On broken promises and petitionscomments powered by Disqus
Posted on Monday, August 20 2012 @ 19:28:21 PST
I have become very selective when I buy games.
Back in the day when I was in school, I would play whatever I saw as a good game. I almost didn't read reviews and if my buddy said Battletoads for SNES was a good game then we played it. Even when I couldn't beat a level for the hundreth time I wouldn't blame the game. I played Superman 64 and I liked it because I could fly, and that's all I did for I never managed to beat the first level.
But now it's different. Time is the most important thing to me and if I choose to spend it playing games, I expect them to make me feel good. Not only that, but I also don't have to dislike the publisher of a game to buy it.
That is why I don't see myself buying something from Activision, EA or Capcom in the near future, or buying a new game from Bethesda. I don't trust the former will give me a game worth its price and I think the latter will deliver an excellent one after fixing it with post-launch stuff. I believe that publishers should release games that are pretty complete or polished on Day 1.
That is why when I heard about Dark Souls: PC Edition, I decided I would buy it on day one. I even signed the petition. I liked the game when I played it in my PS3, I liked that I got the Collector's Edition for no extra charge, and if Skyrim went from something good on consoles to something great on the PC, I expected the same to happen to Dark Souls. I was excited and ready to drop US$40 on it.
But I am not going to buy it this month, and maybe not next month, perhaps I will never buy it even though I signed the petition that brought it to PC. Even though this version has extra content and some interesting features. And there are two good reasons for that.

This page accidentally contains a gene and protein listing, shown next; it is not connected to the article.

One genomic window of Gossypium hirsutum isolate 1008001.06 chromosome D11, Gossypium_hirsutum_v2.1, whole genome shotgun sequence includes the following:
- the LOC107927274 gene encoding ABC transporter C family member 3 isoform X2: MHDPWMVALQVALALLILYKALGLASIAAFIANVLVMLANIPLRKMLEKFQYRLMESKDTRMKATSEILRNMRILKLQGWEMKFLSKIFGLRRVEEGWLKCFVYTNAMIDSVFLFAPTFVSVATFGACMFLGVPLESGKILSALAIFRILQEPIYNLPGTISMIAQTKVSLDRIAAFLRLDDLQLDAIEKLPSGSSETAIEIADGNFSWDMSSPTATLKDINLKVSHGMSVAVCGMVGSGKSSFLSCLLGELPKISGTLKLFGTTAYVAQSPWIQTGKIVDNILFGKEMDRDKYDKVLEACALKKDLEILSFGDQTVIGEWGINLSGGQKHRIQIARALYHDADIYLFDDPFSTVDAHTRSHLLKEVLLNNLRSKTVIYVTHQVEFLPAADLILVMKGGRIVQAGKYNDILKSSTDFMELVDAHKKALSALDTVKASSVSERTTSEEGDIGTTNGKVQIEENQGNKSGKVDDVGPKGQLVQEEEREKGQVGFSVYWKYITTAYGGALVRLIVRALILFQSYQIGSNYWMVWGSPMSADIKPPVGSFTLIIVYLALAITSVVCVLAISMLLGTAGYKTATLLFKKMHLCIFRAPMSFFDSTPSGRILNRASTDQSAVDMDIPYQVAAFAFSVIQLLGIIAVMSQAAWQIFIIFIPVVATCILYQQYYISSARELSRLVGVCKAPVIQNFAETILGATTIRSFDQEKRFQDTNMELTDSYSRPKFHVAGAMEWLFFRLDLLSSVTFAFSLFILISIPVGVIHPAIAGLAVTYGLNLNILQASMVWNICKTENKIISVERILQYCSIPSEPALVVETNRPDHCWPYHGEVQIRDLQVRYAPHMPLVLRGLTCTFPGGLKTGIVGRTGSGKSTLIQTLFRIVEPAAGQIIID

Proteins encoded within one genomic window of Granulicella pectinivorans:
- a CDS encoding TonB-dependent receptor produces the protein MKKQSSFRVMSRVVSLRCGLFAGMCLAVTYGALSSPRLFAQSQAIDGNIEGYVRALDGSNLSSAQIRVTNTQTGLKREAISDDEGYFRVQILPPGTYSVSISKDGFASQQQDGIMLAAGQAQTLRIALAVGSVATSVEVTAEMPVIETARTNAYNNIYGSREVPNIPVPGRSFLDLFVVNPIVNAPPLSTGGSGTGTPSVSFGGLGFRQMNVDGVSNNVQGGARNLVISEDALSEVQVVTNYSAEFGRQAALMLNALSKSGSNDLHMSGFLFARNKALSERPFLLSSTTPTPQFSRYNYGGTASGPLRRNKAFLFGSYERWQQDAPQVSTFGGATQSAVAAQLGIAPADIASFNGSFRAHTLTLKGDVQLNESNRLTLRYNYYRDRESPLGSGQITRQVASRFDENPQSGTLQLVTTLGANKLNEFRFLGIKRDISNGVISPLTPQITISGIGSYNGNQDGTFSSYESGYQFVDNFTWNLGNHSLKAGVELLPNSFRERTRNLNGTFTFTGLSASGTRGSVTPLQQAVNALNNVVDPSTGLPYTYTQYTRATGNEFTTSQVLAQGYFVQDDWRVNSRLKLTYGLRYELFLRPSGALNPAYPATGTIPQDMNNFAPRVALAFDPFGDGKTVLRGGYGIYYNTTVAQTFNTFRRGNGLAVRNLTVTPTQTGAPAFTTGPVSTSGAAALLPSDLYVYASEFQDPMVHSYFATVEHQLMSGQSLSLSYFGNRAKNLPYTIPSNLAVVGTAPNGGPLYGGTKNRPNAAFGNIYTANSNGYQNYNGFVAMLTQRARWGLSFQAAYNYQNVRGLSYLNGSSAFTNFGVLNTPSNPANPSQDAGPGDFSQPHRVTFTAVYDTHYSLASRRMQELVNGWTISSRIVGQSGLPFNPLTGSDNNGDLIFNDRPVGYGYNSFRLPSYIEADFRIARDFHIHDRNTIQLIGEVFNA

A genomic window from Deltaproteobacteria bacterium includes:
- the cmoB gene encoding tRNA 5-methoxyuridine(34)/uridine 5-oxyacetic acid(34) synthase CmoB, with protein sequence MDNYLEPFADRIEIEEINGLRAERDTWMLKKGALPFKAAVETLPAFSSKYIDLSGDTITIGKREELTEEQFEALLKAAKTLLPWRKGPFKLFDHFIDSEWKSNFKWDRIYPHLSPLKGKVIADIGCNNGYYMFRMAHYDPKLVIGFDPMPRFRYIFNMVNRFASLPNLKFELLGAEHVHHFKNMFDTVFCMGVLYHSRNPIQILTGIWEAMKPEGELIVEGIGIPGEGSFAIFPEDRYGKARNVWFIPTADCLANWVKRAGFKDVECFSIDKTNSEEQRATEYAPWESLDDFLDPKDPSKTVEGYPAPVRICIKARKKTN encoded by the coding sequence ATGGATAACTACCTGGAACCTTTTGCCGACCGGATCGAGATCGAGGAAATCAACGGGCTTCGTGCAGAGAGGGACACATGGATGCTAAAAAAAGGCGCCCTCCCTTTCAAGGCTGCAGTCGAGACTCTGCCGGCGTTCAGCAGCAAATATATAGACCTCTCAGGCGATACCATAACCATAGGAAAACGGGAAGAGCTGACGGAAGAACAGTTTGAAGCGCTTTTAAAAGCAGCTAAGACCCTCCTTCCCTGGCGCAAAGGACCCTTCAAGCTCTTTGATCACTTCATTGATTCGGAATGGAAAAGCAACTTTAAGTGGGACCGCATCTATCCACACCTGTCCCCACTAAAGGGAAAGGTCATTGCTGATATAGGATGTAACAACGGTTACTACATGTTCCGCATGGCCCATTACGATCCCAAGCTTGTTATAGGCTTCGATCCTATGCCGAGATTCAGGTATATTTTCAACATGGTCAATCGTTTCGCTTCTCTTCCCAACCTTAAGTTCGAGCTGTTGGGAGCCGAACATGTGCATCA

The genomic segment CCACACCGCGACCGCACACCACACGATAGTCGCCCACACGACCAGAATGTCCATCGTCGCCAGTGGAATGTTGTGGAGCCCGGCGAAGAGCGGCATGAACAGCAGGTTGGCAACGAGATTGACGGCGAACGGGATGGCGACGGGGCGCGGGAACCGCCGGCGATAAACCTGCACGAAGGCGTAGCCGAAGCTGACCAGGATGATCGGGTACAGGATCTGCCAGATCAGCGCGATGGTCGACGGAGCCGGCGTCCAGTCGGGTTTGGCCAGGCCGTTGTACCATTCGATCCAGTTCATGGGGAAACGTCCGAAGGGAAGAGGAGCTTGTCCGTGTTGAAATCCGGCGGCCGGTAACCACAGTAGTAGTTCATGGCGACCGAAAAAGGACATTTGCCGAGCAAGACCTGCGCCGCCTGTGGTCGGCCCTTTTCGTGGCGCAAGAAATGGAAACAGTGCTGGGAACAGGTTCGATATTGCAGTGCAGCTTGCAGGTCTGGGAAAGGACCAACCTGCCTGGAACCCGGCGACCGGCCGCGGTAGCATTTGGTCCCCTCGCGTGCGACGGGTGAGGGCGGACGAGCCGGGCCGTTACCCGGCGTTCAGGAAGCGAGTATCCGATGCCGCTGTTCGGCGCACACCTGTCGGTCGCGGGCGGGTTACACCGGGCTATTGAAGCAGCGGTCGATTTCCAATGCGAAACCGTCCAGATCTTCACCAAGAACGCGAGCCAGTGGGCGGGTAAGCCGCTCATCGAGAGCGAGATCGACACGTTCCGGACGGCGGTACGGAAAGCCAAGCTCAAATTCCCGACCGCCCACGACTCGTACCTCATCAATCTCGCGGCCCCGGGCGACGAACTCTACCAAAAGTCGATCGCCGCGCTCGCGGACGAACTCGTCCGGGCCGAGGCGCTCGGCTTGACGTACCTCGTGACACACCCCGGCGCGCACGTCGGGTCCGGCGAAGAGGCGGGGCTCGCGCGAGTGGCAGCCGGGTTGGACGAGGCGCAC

The first one is that I cannot buy it. Literally, as long as I live in my “region”, I cannot. Steam graciously sends me a message saying it is “unavailable in your region” when I access its page. I understand there must be a reason to why they would do this, maybe they decided I was not worthy when I put the game in my wishlist. I don't think I should blame Steam though. I have a nice collection of Steam and Valve games which I enjoy and payed in full, so I don't think I'm a bad customer. So there must be another reason.
The publisher? Makes sense, Steam allows developers and publishers to change prices and restrict game availability depending on the user's location. Why Namco-Bandai would do that and not see how it would affect sales baffles me. I understand I am just one person and my region may not be responsible for most of a game's sales and maybe it is for most of the pirated downloads, but still. I think that is not the real problem, and this is when my second reason kicks in.
Jonathan Leack was the one who made me aware of it (Thanks!), here:
I think NAMCO (not From Software) didn't care enough for the PC version of this fantastic game. They saw they had a market for it, added some content, glued the thing so that it would boot from a computer and announced a release date. You can tell it was not a thoroughly thought effort. The evidence was eventually going to be discovered, Eurogamer just did us the favor of doing it for us.
That is why they chose Games for Windows Live to “handle all the online elements of the game, such as the bloodstains, messages and PvP battles...” and achievements. (according to Eurogamer)
They could have done something to remedy this like having a Steam-only version of this edition, but seeing that they didn't, that leaves us gamers with GFWL to deal with if we want to play this game, or should I say if You want to play it and are fortunate enough to live in one of the 35 countries its service supports?
I still trust in Namco-Bandai and especially From Software, but I bid farewell to you Dark Souls, for Namco has failed, and so we must not meet again until I decide to grab a PS3 controller. In the meantime I will be playing Counter-Strike:GO. Bye.
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